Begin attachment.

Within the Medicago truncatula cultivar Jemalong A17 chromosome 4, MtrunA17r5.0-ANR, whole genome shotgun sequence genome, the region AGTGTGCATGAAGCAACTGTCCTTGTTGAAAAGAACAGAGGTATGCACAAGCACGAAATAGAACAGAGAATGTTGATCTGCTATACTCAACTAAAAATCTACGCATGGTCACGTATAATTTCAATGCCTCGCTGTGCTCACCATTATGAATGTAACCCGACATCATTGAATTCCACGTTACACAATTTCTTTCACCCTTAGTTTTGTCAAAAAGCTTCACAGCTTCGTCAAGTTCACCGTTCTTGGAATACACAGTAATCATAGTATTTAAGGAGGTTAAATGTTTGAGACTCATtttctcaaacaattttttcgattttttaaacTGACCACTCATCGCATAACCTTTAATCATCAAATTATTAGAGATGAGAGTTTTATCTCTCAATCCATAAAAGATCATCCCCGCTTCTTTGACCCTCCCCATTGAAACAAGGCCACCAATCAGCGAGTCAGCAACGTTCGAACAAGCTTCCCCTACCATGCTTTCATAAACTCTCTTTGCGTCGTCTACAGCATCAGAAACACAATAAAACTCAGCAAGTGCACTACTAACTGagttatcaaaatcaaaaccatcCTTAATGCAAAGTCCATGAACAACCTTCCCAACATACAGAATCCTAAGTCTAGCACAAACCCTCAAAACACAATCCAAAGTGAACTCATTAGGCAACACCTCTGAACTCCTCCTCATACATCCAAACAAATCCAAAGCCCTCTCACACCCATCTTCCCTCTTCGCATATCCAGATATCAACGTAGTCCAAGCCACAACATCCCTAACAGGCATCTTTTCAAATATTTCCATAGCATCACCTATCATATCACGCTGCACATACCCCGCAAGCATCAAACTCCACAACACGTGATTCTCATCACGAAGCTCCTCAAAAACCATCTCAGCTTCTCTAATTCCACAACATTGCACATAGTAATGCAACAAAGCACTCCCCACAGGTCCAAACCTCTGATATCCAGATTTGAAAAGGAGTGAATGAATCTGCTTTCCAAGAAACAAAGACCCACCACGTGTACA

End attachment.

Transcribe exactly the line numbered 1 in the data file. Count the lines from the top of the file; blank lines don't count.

Within the Medicago truncatula cultivar Jemalong A17 chromosome 4, MtrunA17r5.0-ANR, whole genome shotgun sequence genome, the region AGTGTGCATGAAGCAACTGTCCTTGTTGAAAAGAACAGAGGTATGCACAAGCACGAAATAGAACAGAGAATGTTGATCTGCTATACTCAACTAAAAATCTACGCATGGTCACGTATAATTTCAATGCCTCGCTGTGCTCACCATTATGAATGTAACCCGACATCATTGAATTCCACGTTACACAATTTCTTTCACCCTTAGTTTTGTCAAAAAGCTTCACAGCTTCGTCAAGTTCACCGTTCTTGGAATACACAGTAATCATAGTATTTAAGGAGGTTAAATGTTTGAGACTCATtttctcaaacaattttttcgattttttaaacTGACCACTCATCGCATAACCTTTAATCATCAAATTATTAGAGATGAGAGTTTTATCTCTCAATCCATAAAAGATCATCCCCGCTTCTTTGACCCTCCCCATTGAAACAAGGCCACCAATCAGCGAGTCAGCAACGTTCGAACAAGCTTCCCCTACCATGCTTTCATAAACTCTCTTTGCGTCGTCTACAGCATCAGAAACACAATAAAACTCAGCAAGTGCACTACTAACTGagttatcaaaatcaaaaccatcCTTAATGCAAAGTCCATGAACAACCTTCCCAACATACAGAATCCTAAGTCTAGCACAAACCCTCAAAACACAATCCAAAGTGAACTCATTAGGCAACACCTCTGAACTCCTCCTCATACATCCAAACAAATCCAAAGCCCTCTCACACCCATCTTCCCTCTTCGCATATCCAGATATCAACGTAGTCCAAGCCACAACATCCCTAACAGGCATCTTTTCAAATATTTCCATAGCATCACCTATCATATCACGCTGCACATACCCCGCAAGCATCAAACTCCACAACACGTGATTCTCATCACGAAGCTCCTCAAAAACCATCTCAGCTTCTCTAATTCCACAACATTGCACATAGTAATGCAACAAAGCACTCCCCACAGGTCCAAACCTCTGATATCCAGATTTGAAAAGGAGTGAATGAATCTGCTTTCCAAGAAACAAAGACCCACCACGTGTACA